The match between Croatia and Turkey was, once again, an epic for the ottomans. They made another comeback in the last minute, leveled the match, to win, after extra-time, on penalties. In a very tense duel, with both teams well-organized and, later on, disorganized, many players surfaced on both sides, to show their individual quality and, above all, showing effort, great effort and passion. Fatih Terim highlighted the confidence and determination of his men as the keys for the victory. I completely agree with him.
And to confirm the revolution of the modest teams, Russia finished off one of the best teams in the tournament: Holland. Displaying a good play on attack, and especially on the counter-attack, the Russians created many chances and at the end justice was made. The better team, won. The match was very open, both teams reached the opposing goal rather easily but Hiddink’s men attacked with more clarity and frequency. They deserved to go through. The ‘oranje’ offensive system, with two wingers and a striker, was very weak on defense. Good luck in the semifinal.
Spain has a new date with history tonight. In the re-match against Russia we are all hoping for the same outcome. That Luis can put on hold all the news about his departure to Fenerbahçe, that he can repeat the same team, style of play and result…, but also that the players approach the game with the proper mentality, by not being overconfident because of the 4-1 result in their first meeting, and by being ready to face the expected high temperatures in Vienna today.5th…and revalidation (Sp)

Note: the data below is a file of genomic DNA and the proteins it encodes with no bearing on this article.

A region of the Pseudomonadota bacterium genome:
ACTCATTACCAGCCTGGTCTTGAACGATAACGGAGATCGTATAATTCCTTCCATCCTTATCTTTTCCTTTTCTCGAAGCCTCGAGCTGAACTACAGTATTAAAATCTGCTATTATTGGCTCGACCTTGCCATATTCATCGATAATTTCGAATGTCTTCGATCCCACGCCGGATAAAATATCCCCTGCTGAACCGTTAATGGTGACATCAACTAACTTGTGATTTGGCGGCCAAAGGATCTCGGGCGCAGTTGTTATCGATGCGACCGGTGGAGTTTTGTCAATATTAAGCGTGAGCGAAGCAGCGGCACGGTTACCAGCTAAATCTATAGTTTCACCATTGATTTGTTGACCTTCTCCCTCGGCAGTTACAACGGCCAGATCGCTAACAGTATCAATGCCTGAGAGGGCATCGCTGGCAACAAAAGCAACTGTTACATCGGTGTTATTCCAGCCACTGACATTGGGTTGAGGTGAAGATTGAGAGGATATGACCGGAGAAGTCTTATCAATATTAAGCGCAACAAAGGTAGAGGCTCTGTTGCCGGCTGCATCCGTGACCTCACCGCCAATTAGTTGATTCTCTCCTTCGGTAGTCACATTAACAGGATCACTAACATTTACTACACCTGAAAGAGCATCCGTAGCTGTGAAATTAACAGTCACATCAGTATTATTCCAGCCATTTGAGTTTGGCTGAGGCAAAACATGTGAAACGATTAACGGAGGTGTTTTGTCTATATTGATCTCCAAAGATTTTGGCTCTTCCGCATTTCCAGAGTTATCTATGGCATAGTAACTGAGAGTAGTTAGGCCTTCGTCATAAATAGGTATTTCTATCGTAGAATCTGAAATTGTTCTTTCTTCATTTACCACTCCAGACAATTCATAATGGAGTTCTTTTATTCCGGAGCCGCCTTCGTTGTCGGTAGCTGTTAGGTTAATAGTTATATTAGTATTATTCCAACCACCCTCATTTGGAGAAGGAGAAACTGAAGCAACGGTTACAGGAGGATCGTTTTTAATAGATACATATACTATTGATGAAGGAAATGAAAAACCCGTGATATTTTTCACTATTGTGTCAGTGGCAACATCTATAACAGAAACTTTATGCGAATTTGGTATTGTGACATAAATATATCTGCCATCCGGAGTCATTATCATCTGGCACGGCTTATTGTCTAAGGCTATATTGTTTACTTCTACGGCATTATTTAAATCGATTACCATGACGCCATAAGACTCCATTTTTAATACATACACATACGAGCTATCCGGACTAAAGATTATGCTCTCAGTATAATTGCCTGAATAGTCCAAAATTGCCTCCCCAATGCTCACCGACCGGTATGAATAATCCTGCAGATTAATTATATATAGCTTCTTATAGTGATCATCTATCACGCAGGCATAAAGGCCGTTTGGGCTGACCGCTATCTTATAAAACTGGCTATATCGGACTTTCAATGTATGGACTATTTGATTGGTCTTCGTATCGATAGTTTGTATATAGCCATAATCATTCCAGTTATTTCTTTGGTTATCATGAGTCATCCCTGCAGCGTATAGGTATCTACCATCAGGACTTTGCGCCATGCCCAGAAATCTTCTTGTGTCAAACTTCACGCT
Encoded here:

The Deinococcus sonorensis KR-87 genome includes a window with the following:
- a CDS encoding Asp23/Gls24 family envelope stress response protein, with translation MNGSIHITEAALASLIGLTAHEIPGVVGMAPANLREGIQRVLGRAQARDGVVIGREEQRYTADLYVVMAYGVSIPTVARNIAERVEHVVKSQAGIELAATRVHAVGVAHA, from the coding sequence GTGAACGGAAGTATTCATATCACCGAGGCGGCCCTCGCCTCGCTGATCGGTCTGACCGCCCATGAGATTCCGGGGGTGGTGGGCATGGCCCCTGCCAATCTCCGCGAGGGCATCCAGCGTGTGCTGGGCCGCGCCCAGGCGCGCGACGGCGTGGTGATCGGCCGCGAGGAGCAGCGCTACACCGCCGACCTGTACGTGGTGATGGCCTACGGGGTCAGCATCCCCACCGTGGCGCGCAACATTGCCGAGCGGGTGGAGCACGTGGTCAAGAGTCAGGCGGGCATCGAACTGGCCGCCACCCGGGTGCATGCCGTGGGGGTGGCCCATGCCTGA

In front we'll have a team, Russia, that have gotten stronger as the competition went on and reached the semifinals by their own merits, based on a joyful and offensive style of play and with a better physical condition than their rivals. The fact that the Russian league's season started not so long ago and that most of their players play in it helps a bit.
From a tactical standpoint, Spain, in order to counteract the Russian’s virtues, must control the game. Spain must dominate possession of the ball, as they’ve been doing so far, so that they run less and also get less tired. The biggest threat is on giving the ball away and the possible counter-attacks by the opposing team – which they usually manage very well with Yuri Zhirkov on the left flank-, on the creativity and play between the lines of Andrei Arshavin and the work and constant threat of Roman Pavlyuchenko.